Sen. Elizabeth Warren (D-Mass.) announced her intention on Monday morning to run for the White House by forming an exploratory presidential committee.
Warren had been expected to jump into the upcoming presidential election for some time.
She has support from the more progressive wings of the Democratic Party and has become a vocal critic of President Donald Trump.
She released a video announcing the exploratory presidential committee in a major step toward jumping into the race.
“America’s middle class is under attack,” Warren said in the video announcement.
“How did we get here? Billionaires and big corporations decided they wanted more of the pie,” she added, “and they enlisted politicians to cut ’em a fatter slice.”
Warren filed papers creating an exploratory presidential committee.
The exploratory committee is an organization established to help determine whether a potential candidate should run for an elected office. This makes her the first major potential 2020 contender among Democrats to do so.
Trump has been highly critical of her — which could either work in her favor or backfire. Progressives strongly dislike the president, which could make her crusades against him a popular move. But he also hits back hard when attacked — which could hurt her.
He called her out on falsely claiming Native American ancestry until she was forced to admit it wasn’t true.
“Elizabeth Warren is being hammered, even by the Left,” Trump tweeted on October 16 about her. “Her false claim of Indian heritage is only selling to VERY LOW I.Q. individuals!”
Warren even attempted a DNA test, which backfired on her when the results arrived.
The test seemed to show a trace of native ancestry — and publications reported that she was between one-32nd and one-512th Native American.
But the figure was later corrected to be one out of 1,024.
“Sen. Warren couldn’t be more out of touch,” Republican National Committee (RNC) Chairwoman Ronna McDaniel said in a statement provided to LifeZette. “With her lack of support from voters — including in her home state — on top of her phony claim to minority status, now that she is formally running Americans will see her for what she is: another extreme far-Left obstructionist and a total fraud.”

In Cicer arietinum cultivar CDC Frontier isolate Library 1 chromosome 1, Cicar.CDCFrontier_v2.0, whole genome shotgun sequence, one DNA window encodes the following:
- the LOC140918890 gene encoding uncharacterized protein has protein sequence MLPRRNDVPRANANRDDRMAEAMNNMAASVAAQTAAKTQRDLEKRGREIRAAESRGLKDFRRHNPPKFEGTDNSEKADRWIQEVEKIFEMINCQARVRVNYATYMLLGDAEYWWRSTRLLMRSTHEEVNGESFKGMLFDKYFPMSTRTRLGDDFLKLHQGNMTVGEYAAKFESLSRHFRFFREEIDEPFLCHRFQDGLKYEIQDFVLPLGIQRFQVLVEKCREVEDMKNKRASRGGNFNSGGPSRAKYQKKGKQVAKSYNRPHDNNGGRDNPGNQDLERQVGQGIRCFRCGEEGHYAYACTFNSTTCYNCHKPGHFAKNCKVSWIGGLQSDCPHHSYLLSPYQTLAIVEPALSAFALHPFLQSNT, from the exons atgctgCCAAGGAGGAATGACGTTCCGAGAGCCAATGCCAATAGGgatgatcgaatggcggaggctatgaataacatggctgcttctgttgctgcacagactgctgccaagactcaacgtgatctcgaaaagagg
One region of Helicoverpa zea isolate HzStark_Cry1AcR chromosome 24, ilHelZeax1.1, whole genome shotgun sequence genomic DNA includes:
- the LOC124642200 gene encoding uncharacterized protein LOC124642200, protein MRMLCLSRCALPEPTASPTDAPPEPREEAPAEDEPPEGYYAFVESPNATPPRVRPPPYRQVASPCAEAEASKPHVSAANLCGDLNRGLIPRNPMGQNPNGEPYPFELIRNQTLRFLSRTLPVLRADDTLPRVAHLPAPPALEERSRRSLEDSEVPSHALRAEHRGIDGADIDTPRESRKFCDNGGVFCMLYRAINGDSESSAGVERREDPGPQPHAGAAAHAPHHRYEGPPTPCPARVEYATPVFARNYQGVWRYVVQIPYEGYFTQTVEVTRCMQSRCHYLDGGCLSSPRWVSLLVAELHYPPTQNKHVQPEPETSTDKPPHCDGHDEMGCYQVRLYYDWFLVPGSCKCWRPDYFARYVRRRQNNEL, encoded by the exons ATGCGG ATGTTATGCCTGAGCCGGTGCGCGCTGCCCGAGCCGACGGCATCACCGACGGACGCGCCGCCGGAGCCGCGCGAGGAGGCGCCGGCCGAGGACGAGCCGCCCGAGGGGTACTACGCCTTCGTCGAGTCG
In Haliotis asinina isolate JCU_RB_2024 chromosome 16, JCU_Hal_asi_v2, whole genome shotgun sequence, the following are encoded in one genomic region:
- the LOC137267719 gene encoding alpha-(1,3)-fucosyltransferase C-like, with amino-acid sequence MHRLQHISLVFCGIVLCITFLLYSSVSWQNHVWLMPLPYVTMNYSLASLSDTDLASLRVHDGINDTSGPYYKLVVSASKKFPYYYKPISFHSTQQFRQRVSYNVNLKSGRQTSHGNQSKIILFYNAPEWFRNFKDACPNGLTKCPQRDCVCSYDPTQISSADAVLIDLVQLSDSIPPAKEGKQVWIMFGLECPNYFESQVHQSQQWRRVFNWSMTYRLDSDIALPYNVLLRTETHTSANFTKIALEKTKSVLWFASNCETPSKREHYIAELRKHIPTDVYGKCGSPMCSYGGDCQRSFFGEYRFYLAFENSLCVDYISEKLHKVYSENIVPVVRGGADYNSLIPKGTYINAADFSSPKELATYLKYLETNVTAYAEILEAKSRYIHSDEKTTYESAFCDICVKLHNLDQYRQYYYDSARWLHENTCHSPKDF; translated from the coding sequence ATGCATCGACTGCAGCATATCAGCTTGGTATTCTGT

Warren recently won a second term as a Massachusetts senator and is expected to be sworn in this week.
She’s also already started putting together a staff of 70 people and $12.5 million for her campaign account, reported Politico.
This comes after she laid the groundwork for her campaign months earlier.
The biographical video reportedly covered her roots in Oklahoma, her consumer advocate fights, and her battles against the president. Warren was born in and grew up in Oklahoma, but she eventually moved to Massachusetts, where her career as a senator began.
She has also taught law at a handful of universities across the country.
Former Vice President Joe Biden has been a popular choice among many Democrats for 2020, and he could announce his attentions about running soon.
Sen. Bernie Sanders (I-Vt.) has been considering a run as well and is expected to announce soon whether he will run or not.
“Senator Elizabeth Warren’s formal entrance into the 2020 race for president today helps launch what we believe will be a vibrant discussion of bold, inclusive populist ideas in the Democratic primary,” Democracy for America Executive Director Charles Chamberlaine said in a statement provided to LifeZette. “We look forward to the wide array of progressive candidates that we expect to join her in it in the year ahead.”
Former New York City Mayor Michael Bloomberg might announce his intentions soon as well — he referenced this in interviews over the weekend. “There’s no rush to do it. Everybody wants to know what you’re going to do, and the bottom line is I’m not sure yet,” the billionaire businessman told NBC’s “Meet the Press” in an interview on Sunday.
And Rep. Beto O’Rourke (D-Texas) has said he wouldn’t rule out running.
Warren would also be up against many more possible candidates, such as Sens. Kamala Harris (D-Calif.), Cory Booker (D-N.J.) and Kirsten Gillibrand (D-N.Y.).
Five percent of those surveyed said Warren was their first choice to be the Democratic nominee in 2020, a poll done by Politico and Morning Consult found.
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This piece has been updated